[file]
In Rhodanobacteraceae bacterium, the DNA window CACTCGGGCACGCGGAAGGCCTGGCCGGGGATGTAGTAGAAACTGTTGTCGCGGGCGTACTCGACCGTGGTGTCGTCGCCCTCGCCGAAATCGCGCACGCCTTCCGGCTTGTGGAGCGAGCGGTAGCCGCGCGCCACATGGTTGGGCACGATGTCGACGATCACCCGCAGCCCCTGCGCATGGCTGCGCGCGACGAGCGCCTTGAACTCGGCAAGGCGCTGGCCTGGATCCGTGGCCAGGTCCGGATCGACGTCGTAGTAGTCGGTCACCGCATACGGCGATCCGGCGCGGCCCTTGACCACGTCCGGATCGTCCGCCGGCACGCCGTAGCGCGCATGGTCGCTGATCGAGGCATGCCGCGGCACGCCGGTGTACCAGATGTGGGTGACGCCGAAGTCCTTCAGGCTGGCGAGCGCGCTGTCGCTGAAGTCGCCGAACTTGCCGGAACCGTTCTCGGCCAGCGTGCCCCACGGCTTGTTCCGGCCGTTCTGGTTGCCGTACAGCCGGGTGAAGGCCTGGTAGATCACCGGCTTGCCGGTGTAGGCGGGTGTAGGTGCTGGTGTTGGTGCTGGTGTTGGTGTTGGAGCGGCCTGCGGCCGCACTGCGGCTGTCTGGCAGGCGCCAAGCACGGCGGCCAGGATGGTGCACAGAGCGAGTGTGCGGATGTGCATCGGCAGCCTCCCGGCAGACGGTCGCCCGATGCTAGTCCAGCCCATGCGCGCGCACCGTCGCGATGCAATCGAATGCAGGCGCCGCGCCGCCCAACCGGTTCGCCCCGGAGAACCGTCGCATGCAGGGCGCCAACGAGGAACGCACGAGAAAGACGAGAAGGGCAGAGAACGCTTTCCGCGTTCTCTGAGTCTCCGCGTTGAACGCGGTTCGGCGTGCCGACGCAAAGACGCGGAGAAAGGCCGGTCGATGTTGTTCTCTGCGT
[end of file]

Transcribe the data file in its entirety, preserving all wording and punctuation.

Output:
In Rhodanobacteraceae bacterium, the DNA window CACTCGGGCACGCGGAAGGCCTGGCCGGGGATGTAGTAGAAACTGTTGTCGCGGGCGTACTCGACCGTGGTGTCGTCGCCCTCGCCGAAATCGCGCACGCCTTCCGGCTTGTGGAGCGAGCGGTAGCCGCGCGCCACATGGTTGGGCACGATGTCGACGATCACCCGCAGCCCCTGCGCATGGCTGCGCGCGACGAGCGCCTTGAACTCGGCAAGGCGCTGGCCTGGATCCGTGGCCAGGTCCGGATCGACGTCGTAGTAGTCGGTCACCGCATACGGCGATCCGGCGCGGCCCTTGACCACGTCCGGATCGTCCGCCGGCACGCCGTAGCGCGCATGGTCGCTGATCGAGGCATGCCGCGGCACGCCGGTGTACCAGATGTGGGTGACGCCGAAGTCCTTCAGGCTGGCGAGCGCGCTGTCGCTGAAGTCGCCGAACTTGCCGGAACCGTTCTCGGCCAGCGTGCCCCACGGCTTGTTCCGGCCGTTCTGGTTGCCGTACAGCCGGGTGAAGGCCTGGTAGATCACCGGCTTGCCGGTGTAGGCGGGTGTAGGTGCTGGTGTTGGTGCTGGTGTTGGTGTTGGAGCGGCCTGCGGCCGCACTGCGGCTGTCTGGCAGGCGCCAAGCACGGCGGCCAGGATGGTGCACAGAGCGAGTGTGCGGATGTGCATCGGCAGCCTCCCGGCAGACGGTCGCCCGATGCTAGTCCAGCCCATGCGCGCGCACCGTCGCGATGCAATCGAATGCAGGCGCCGCGCCGCCCAACCGGTTCGCCCCGGAGAACCGTCGCATGCAGGGCGCCAACGAGGAACGCACGAGAAAGACGAGAAGGGCAGAGAACGCTTTCCGCGTTCTCTGAGTCTCCGCGTTGAACGCGGTTCGGCGTGCCGACGCAAAGACGCGGAGAAAGGCCGGTCGATGTTGTTCTCTGCGT